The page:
Inside Van Cleef & Arpels' L'Ecole, Paris

At L'École, Van Cleef & Arpels have been welcoming people into the world of fine jewellery –up until recently one of the most secretive areas of human activity – since the school's foundation in Paris in 2012.

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29 July 2014

Taught at its beautiful premises on Place Vendôme, L'École is also to become a touring school, visiting Tokyo for two weeks in July 2013, it will be in Hong Kong from 16 October to 1 November 2014.  At SIHH in Geneva, in January 2014, LUXOS spoke to Marie Vallanet-Delhom, President of L'École, and Professeur and Director of Training, Inezita Gay.

LUXOS: After Japan, you're going to Hong Kong. Where next?
Marie Vallanet-Delhom: I think that very soon we will be visiting the United States and probably after, Hong Kong. L'École is strongly demanded by many Van Cleef & Arpels networks in different countries all over the world, but it's not easy to stage the school elsewhere: it's like a circus, with a huge amount of material, and people to move. And at our base in Place Vendôme there is something different, something that can't be transported: a special atmosphere.

Gay with her class

LUXOS: If you had the opportunity to open more schools, where would they be?

Marie Vallanet-Delhom: I hope that we'll be able to do that. But it's a new baby, just 3 years old, and we are moving one step at a time. After Place Vendôme, and the touring school, probably the next step will be Asia and the U.S.A.

LUXOS: What is the feedback from your students?
Marie Vallanet-Delhom: It's always good. In total we've had about 2,200 students of 33 different nationalities. When L'École started, there were just seven courses, and today there are fifteen, each taught in both French and English. Our courses are taught with very small classes, each with six to twelve students students, and for that group there is a minimum of two teachers, sometimes as many as four.
Inezita Gay: Some of our courses were developed as a result of requests from participants. For example, the course on Talisman jewels deals with a subject that interests many people. During the two years of research that I did for the course. I had quite a few revelations, and I share these with the students during their voyage of discovery, both into the symbolic meanings of gemstones and the powers that they are believed to exert. When you first start to study this subject, it seems complicated, as complex as humanity and human culture. Did you know that about 67% of Talismans were made specifically to protect children? There's much more, of course, but in the end, you discover that the power of a Talisman is a human power, the power of a man or a woman, a limitless power. During the course, the students actually make Talismans themselves, as part of the process of discovery, because one of the things that we have discovered is about how adults learn, and the importance of students doing thing with their own hands.

     The Bibliotheque at Place VendômeLUXOS: Are your students surprised by the move away from the secrecy that previously surrounded the jewellery and watch industries?
Inezita Gay: At the start, everyone was very surprised. The first time we went to SIHH, we spent the whole week trying to convince journalists that our intention was to open the door on what were previously trade secrets. In actual fact, we open not one, but three doors: the three areas of our courses. These are History of Art, Savoir faire, and the Universe of Gemstones. In each of these areas, we run a series of courses. For example, in the gemstones course, activities include recognising and handling stones. We look at all sort of things, such as inclusions, rough stones, carved stones and so forth. Just think of the emerald: do you know what the name for the inclusions in an emerald are? The garden. These are facts that enable students to look at a piece of jewellery very differently, with a much deeper understanding.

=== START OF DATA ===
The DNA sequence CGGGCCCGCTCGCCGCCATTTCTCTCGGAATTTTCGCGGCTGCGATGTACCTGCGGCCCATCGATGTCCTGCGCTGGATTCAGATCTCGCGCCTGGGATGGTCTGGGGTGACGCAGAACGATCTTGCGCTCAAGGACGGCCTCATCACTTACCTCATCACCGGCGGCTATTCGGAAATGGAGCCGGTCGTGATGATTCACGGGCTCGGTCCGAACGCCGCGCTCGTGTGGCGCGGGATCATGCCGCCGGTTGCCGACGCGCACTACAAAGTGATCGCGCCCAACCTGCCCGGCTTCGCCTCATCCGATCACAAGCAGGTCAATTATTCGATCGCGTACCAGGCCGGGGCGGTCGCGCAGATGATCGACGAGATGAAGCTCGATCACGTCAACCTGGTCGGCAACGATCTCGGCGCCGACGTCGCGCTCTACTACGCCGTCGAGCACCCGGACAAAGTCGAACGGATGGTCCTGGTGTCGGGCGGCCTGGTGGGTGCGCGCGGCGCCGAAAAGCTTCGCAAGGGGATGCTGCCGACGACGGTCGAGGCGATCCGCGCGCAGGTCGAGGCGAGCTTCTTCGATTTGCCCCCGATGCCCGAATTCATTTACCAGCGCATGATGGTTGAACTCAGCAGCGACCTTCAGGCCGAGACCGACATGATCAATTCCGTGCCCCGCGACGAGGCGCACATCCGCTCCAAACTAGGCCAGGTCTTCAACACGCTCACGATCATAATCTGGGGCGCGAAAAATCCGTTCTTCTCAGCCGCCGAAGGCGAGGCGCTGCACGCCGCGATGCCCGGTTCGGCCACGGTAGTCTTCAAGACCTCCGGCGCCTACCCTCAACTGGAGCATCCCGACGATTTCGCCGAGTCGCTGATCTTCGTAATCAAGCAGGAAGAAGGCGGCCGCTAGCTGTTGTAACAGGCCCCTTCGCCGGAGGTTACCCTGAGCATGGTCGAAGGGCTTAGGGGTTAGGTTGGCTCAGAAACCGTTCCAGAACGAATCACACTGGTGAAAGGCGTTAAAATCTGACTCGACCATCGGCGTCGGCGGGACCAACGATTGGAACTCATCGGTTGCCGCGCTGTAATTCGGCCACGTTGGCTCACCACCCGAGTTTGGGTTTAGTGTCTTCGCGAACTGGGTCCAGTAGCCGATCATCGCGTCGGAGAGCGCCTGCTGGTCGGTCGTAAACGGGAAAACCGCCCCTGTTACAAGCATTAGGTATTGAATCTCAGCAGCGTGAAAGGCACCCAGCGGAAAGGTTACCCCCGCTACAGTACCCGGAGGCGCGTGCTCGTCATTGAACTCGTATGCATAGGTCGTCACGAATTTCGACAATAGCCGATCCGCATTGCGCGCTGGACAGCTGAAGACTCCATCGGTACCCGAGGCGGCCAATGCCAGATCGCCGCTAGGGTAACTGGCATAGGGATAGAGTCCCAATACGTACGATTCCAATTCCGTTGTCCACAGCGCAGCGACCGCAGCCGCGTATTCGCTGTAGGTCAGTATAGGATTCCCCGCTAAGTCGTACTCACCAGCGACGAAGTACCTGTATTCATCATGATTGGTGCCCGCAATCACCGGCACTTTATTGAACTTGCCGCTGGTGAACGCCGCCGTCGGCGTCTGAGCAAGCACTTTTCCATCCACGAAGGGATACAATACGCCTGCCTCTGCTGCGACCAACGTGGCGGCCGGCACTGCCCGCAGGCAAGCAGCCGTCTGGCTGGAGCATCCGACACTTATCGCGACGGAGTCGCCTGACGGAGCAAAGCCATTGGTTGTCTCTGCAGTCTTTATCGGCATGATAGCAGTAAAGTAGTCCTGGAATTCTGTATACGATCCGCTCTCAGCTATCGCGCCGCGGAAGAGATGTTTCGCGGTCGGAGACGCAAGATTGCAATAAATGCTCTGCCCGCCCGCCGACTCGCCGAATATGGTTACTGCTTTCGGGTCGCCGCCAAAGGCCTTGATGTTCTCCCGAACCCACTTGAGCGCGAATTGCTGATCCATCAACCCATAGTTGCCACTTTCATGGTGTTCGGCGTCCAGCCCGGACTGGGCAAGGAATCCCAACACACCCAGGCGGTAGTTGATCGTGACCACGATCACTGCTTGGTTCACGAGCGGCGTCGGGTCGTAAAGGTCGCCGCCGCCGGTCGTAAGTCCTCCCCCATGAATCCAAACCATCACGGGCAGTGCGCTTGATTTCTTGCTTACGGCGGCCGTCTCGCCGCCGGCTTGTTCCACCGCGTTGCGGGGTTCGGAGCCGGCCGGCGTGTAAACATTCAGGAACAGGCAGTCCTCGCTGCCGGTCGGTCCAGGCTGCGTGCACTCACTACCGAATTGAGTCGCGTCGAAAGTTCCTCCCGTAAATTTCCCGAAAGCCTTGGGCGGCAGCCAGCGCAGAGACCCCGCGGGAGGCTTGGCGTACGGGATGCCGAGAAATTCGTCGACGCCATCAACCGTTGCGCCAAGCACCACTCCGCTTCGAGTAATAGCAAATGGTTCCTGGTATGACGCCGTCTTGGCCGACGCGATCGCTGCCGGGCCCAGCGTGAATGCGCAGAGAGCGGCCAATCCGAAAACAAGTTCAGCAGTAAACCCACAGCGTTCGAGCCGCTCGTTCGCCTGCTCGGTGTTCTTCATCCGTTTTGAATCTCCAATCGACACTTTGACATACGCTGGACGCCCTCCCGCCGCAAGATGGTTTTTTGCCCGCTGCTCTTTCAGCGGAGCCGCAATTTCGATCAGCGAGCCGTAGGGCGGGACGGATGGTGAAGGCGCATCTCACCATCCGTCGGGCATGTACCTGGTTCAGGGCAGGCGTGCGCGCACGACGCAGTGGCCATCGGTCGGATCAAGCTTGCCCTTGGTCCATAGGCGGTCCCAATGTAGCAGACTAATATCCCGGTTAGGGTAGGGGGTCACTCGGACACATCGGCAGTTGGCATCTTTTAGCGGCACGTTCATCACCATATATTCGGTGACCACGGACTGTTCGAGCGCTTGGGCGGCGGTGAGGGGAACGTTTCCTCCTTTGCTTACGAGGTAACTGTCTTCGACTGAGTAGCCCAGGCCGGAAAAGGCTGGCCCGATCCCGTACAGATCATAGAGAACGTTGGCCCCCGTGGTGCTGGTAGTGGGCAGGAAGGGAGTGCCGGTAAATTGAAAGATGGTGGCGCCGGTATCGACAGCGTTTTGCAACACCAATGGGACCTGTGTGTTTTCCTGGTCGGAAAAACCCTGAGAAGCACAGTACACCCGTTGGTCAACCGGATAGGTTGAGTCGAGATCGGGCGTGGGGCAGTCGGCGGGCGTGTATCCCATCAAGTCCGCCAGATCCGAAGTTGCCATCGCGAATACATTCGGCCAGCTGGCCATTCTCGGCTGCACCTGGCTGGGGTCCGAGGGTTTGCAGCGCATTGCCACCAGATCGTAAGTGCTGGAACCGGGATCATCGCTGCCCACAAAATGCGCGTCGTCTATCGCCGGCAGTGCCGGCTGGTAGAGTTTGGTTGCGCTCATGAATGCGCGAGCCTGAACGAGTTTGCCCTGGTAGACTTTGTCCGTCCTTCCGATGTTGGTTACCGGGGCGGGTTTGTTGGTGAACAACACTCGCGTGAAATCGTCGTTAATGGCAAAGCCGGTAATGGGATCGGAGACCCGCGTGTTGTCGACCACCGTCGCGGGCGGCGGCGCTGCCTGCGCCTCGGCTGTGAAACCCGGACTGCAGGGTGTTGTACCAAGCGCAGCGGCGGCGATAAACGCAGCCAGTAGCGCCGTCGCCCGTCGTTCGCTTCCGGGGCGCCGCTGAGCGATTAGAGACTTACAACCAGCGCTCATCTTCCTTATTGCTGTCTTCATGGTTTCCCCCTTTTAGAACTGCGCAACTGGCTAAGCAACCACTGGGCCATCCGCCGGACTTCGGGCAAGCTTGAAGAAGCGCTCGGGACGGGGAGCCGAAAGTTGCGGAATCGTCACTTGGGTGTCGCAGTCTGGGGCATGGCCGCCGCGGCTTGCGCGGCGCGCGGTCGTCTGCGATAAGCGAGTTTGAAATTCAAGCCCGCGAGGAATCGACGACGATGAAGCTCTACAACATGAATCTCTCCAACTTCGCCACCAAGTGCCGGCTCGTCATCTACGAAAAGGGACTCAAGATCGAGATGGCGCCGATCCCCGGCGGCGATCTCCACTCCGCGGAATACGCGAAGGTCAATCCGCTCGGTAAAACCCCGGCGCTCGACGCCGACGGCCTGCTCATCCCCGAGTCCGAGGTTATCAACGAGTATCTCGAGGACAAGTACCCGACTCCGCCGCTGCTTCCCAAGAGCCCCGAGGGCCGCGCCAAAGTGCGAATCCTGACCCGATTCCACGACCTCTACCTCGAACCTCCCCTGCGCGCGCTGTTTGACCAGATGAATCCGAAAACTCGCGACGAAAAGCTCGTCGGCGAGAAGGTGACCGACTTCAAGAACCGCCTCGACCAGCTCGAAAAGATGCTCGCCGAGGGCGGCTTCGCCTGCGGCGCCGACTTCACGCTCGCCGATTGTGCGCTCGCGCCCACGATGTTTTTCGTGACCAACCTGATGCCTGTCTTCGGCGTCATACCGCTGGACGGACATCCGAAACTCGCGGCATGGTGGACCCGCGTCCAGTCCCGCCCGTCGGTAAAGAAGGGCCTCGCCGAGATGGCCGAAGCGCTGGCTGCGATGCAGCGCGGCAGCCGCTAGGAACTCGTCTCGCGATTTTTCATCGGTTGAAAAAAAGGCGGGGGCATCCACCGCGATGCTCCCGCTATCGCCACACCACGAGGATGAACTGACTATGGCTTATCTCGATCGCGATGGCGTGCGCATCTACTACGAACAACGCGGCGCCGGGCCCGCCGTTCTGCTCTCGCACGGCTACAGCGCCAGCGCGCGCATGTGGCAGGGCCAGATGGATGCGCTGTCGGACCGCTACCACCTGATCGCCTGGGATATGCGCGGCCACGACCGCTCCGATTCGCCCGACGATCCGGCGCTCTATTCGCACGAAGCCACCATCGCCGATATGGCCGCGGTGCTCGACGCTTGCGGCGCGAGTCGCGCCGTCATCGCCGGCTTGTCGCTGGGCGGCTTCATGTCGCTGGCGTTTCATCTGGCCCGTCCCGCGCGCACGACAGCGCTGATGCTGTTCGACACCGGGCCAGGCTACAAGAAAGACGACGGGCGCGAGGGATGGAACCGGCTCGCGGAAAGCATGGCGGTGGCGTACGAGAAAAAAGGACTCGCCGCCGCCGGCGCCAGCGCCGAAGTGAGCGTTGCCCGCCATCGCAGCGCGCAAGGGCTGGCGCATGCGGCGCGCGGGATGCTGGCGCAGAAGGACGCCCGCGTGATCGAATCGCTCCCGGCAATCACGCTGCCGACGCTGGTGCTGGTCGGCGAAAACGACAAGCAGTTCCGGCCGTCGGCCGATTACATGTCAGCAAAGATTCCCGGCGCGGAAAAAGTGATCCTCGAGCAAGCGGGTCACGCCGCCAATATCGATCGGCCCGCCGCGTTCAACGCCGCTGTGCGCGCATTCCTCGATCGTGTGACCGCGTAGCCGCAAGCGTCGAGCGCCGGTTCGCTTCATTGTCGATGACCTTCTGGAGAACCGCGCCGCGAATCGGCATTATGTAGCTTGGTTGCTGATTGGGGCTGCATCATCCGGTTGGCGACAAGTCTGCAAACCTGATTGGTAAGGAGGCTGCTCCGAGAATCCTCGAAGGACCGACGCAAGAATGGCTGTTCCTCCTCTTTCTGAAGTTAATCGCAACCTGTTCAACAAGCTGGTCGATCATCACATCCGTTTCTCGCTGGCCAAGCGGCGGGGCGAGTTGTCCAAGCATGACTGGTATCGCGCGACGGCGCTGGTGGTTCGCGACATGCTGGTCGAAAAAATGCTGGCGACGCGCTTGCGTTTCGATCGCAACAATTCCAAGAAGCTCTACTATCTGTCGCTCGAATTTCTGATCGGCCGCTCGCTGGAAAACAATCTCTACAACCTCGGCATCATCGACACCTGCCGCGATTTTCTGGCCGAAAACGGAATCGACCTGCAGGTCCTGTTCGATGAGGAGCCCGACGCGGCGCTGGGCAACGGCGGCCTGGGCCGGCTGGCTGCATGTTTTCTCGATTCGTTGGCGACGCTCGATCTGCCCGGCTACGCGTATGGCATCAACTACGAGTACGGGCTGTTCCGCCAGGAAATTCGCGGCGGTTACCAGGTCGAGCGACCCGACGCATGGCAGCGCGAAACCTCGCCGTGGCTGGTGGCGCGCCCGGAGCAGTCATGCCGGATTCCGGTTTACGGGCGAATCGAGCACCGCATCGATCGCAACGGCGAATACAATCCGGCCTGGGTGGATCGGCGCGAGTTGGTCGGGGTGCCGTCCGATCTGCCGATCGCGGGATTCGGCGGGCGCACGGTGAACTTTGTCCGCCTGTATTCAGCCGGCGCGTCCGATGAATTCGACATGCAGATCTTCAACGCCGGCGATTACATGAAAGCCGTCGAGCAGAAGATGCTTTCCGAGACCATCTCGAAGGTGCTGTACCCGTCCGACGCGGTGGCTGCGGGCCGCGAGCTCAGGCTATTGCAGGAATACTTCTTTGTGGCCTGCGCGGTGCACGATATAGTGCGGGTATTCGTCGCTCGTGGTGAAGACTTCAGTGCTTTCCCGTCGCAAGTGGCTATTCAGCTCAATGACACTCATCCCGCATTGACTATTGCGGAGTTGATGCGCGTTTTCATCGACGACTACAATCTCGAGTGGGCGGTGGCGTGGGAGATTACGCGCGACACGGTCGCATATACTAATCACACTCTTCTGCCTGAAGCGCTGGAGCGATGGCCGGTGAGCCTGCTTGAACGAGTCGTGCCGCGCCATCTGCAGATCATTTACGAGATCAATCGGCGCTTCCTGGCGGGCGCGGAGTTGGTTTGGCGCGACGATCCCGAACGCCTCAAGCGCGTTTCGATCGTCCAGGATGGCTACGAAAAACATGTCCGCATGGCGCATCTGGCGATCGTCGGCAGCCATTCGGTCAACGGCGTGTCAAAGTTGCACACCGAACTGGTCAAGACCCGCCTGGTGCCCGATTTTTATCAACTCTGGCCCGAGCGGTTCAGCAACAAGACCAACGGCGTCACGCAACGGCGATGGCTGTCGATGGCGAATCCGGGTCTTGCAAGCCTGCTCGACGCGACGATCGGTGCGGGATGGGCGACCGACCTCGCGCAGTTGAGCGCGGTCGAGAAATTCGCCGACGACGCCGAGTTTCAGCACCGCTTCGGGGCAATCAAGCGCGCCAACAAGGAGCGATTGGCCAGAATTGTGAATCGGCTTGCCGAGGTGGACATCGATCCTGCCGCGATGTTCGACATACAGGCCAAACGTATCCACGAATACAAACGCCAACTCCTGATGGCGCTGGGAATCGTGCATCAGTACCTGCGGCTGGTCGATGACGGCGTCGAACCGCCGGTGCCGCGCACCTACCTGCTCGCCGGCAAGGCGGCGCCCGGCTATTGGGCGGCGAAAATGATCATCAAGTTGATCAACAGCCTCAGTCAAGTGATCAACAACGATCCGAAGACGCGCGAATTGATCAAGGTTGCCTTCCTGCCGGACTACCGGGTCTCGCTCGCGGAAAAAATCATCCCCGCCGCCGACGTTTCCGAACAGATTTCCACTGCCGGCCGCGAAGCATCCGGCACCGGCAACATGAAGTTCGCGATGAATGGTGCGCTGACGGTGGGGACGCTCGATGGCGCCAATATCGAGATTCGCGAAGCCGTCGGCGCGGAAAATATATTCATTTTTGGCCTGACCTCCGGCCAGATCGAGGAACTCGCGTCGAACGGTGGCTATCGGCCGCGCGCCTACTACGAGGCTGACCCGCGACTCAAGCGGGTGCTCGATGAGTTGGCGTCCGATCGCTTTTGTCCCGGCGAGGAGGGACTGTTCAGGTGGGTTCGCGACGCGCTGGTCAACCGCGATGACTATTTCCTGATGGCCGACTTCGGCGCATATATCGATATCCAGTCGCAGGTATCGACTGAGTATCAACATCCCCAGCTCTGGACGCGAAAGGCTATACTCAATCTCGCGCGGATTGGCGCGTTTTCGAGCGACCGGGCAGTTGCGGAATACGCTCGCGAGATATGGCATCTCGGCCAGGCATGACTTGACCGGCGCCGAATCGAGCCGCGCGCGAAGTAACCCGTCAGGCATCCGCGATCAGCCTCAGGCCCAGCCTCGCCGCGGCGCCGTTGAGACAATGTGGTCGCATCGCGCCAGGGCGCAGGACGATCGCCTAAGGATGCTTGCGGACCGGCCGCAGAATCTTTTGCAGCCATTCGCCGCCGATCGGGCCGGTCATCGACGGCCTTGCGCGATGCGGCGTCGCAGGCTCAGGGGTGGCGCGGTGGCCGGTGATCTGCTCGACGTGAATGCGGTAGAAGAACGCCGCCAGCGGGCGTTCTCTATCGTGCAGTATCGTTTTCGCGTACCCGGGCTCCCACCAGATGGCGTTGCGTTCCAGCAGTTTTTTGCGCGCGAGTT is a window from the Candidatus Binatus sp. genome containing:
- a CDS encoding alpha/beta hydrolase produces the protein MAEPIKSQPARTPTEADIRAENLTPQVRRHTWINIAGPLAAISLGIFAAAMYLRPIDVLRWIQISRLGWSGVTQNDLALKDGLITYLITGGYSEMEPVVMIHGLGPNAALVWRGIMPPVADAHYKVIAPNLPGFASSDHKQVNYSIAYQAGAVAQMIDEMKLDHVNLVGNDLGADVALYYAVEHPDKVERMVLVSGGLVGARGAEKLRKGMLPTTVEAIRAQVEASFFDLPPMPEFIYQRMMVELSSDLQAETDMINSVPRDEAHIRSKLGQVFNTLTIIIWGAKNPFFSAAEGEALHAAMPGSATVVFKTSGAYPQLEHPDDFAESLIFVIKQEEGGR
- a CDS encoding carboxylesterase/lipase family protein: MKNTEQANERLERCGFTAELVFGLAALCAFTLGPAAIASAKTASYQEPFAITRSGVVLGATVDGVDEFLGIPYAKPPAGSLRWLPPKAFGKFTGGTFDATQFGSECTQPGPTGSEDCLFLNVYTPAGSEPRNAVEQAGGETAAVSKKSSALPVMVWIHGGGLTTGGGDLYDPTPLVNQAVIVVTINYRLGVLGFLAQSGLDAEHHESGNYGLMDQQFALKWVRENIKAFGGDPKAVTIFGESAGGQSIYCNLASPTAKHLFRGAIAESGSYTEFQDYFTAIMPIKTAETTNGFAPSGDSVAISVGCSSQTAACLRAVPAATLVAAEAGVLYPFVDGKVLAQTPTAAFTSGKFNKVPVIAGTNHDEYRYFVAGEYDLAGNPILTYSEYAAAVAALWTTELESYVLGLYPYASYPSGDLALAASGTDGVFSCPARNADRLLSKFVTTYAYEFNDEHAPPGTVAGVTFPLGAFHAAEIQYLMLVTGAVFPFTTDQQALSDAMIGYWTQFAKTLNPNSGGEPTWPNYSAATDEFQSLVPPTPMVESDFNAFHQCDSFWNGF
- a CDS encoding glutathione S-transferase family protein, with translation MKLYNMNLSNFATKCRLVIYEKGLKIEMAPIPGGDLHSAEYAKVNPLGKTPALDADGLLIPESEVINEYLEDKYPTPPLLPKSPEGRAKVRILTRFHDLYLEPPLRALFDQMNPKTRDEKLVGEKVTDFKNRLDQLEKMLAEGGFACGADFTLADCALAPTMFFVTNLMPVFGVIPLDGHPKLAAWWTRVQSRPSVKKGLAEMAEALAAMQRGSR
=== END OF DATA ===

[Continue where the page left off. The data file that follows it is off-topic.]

Marie Vallanet-Delhom: Our sessions on gemstones include two courses on diamonds, their properties, and the mystery of their existence. A diamond, any natural diamond, has been on this earth for longer than life itself. And the fact that it is a diamond, and not a piece of coal or graphite, is a pure chance, the result of a very improbable sequence of occurrences. Once you have learnt all this, the hardness, purity and fire of a diamond take on a far deeper significance.

    
LUXOS: What is the basic motivation of your students?
Marie Vallanet-Delhom: Many people love jewellery, more than who can actually buy and wear it, probably because of price. It's their fascination with this type of object that leads them to apply and take part.
Inezita Gay: Sometimes, people may just want to dream, and they may never actually enter the field. I like to look at jewellery in terms of a series of optical instruments, prisms offering a different view of reality. For example, they discover that it is only very recently that gentlemen were not emblazoned head to toe in jewellery, as can be seen from Renaissance and Elizabethan portraits.
LUXOS: Could you tell us about your experience in Japan?
Inezita Gay: Japan was a professional summit for me, even though it was very intense, with fifteen courses in fifteen days. It was remarkable to share with Japanese people how their art became Art Nouveau and created a revolution in western culture.
Marie Vallanet-Delhom: In Japan, the greatest satisfaction for me was the expression on the students' faces. But this is something that happens every time. All the students want photographs of the class, with the professors, and none of them want to leave!

For further information on the courses offered by L'École, visit www.lecolevancleefarpels.com
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